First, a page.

nnn Tall, dark, and handsome Joseph Abrego positively smolders as Chuck, the meanest bad boy in town, whose “The Girl Gets Around” proves another applause-getter, after which the recent UCI grad geeks out hilariously as Bomont High’s weakest athletic link.

Among the adults, Pope’s Reverend Moore sings a moving “Heaven Help Me” and Laguna Beach’s very own Carol Robinson does sensitive work as preacher’s wife Vi, her “Can You Find It In Your Heart” another song standout as is her “Learning To Be Silent” opposite Slyter’s fine and feisty Ethel.

footloose 2 Additional grown-up roles are well served by Mike Brennan (Coach Roger Dunbar and Cowboy Bob), Maryann DiPietro (Betty Blast and Lulu Warnicker), Hannah M. James (Eleanor Brennan), and Todd Tucker (Uncle Wes, Principal Clark, and Cop).

Still, if there ever was a show that belongs to The Young And The Gifted, it’s Footloose The Musical, all-around stellar marks shared by triple-threats Abrego, Davis, Farine, Christopher Hansell (Lyle, Jeter), James, Jean, dance captain Mangold, Martin, Derek Leo Miller (Travis), Bryce Colby Vaewsorn (Bickle), assistant dance captain J’Royce D. Walton (Garvin), and Siena Yusi (Mary Sue).

10984141_10153545910533573_2591126565026802235_n Not only do all of the above sing and dance with nonstop athleticism and grace, they actually look their parts, most of them either very recent college grads or still in school.

Paula Hammons Sloan directs for Boebe Productions with assurance and flair, her high-energy choreography giving Footloose’s young performers the workout of their lives and audiences full bang for their bucks.

P & G Designs’ set is Footloose’s weakest production design element, backing the stage with some rather boring two-level scaffolding and nothing else throughout, though stage-left -and-right set pieces do help lend a more professional sheen.

Costumes (also by P & G Designs) are quite good, though their contemporary look (and a bit of onstage texting by ensemble members) hardly jives with a book that is clearly set in a pre-Internet era.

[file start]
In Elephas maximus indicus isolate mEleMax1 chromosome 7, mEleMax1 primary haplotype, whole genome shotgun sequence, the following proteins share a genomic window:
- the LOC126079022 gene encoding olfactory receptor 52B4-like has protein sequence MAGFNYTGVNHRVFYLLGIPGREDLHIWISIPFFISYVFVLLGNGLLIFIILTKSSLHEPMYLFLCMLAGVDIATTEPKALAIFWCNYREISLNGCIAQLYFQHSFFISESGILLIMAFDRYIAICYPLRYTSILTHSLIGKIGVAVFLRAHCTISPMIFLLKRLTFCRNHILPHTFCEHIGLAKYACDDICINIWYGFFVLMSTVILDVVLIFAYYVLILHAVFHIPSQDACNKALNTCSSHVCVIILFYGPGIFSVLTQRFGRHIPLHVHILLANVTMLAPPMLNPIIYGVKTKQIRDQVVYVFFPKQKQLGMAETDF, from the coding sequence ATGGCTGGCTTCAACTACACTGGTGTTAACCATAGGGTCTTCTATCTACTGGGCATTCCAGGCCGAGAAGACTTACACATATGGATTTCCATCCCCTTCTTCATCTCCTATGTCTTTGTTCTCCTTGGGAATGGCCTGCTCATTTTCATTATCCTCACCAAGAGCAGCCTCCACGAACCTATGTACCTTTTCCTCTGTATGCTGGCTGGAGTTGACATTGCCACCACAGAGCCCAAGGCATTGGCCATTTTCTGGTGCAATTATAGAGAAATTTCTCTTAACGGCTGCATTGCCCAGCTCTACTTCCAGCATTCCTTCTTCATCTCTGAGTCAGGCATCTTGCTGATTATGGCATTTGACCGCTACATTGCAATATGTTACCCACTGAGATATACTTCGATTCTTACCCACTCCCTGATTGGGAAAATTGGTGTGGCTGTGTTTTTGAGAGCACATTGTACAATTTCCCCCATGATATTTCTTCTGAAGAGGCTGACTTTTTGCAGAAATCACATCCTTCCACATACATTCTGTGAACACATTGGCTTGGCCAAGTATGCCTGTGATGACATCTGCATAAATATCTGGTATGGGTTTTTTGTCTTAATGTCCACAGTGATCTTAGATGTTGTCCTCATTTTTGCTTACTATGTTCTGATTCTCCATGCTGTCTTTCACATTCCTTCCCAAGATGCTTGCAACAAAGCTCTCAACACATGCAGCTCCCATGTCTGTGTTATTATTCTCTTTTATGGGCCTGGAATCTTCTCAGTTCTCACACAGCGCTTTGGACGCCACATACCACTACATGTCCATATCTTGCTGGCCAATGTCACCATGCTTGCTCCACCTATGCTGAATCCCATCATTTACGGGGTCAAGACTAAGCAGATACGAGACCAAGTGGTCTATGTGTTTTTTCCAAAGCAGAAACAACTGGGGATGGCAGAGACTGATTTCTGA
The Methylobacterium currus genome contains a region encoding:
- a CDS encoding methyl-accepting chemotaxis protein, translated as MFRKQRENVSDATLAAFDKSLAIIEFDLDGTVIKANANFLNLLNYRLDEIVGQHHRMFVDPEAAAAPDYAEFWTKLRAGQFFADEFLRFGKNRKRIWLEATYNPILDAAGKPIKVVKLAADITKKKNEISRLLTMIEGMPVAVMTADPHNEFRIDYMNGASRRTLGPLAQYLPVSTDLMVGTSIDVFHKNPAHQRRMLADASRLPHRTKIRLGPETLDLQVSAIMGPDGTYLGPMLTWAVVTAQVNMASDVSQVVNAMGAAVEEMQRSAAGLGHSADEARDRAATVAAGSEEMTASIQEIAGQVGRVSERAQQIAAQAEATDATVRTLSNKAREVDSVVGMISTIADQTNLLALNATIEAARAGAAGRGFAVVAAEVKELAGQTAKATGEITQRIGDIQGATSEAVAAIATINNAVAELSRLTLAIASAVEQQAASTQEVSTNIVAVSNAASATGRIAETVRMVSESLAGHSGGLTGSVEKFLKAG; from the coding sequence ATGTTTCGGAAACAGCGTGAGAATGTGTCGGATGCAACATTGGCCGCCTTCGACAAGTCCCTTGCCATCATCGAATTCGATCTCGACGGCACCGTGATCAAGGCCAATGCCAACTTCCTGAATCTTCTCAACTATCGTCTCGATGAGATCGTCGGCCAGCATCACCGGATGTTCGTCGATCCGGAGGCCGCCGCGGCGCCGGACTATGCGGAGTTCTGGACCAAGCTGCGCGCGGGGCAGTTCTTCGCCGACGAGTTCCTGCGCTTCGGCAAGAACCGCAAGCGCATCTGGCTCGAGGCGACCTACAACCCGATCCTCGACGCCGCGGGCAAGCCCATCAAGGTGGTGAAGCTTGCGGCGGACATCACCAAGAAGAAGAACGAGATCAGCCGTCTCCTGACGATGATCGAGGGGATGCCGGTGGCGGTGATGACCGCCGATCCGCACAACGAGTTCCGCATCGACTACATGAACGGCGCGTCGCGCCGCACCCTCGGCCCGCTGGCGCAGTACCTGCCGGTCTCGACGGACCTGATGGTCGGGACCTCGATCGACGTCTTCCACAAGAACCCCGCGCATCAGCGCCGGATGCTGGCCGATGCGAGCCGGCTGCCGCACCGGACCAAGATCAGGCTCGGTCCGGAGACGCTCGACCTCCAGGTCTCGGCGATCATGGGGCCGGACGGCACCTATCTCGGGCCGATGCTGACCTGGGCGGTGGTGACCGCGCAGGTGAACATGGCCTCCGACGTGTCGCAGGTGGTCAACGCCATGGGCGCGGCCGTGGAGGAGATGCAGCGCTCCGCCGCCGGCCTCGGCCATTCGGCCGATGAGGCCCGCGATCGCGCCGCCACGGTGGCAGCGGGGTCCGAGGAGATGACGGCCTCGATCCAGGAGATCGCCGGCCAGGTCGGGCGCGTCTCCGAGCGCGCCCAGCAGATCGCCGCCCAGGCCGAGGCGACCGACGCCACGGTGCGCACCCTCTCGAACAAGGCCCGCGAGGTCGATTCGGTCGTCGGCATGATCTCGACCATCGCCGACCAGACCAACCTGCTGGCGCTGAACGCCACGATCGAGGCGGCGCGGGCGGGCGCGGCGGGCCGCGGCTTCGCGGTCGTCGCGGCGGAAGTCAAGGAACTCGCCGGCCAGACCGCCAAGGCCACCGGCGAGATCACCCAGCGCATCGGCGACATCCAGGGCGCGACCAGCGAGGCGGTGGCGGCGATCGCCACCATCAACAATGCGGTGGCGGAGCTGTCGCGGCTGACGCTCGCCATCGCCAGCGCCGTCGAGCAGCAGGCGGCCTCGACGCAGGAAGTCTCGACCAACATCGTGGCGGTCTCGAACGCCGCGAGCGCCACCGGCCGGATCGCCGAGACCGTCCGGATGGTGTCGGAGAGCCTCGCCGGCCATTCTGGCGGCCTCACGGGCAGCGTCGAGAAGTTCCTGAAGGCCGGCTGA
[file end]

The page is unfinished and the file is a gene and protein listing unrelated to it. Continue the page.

Glenn J. Powell’s lighting design is topnotch. (Powell also designed the production’s few projections.)

Under Jeff Biering’s musical direction, Footloose’s non-Equity cast vocalize like the pros they are, and though instrumental tracks are prerecorded, the production hardly suffers from its canned band, perhaps due to the Top-40 nature of the score. (Juan Sanson’s expert sound design helping greatly, whether backing up singers and dancers, or providing a cinematic soundtrack to dramatic scenes.)

Gail Anderson is production supervisor. Bradley Zipser is production stage manager and Javier Carillo Jr. and Brittni Finley are assistant stage managers.

Despite the decidedly mixed reviews that greeted its 1998 Broadway debut, Footloose The Musical ran well over a year and a half, then (considerably tweaked) inspired two US National Tours, three UK tours, three West End productions, and countless regional stagings, of which Laguna Playhouse’s is the latest.

Regardless of whatever critical pooh-poohing the show has received over the past seventeen years, Footloose The Musical has survived quite nicely indeed, and this reviewer is one of its biggest fans.

Check out the oh-so talented performers who bring Footloose The Musical to life at Laguna Playhouse and you too will likely find yourself wanting to jump up, let go, and (in the immortal words of Kenny Loggins) “cut footloose.”

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The Laguna Playhouse, 606 Laguna Canyon Road, Laguna Beach.

–Steven Stanley
July 22, 2015
Photos: Ed Krieger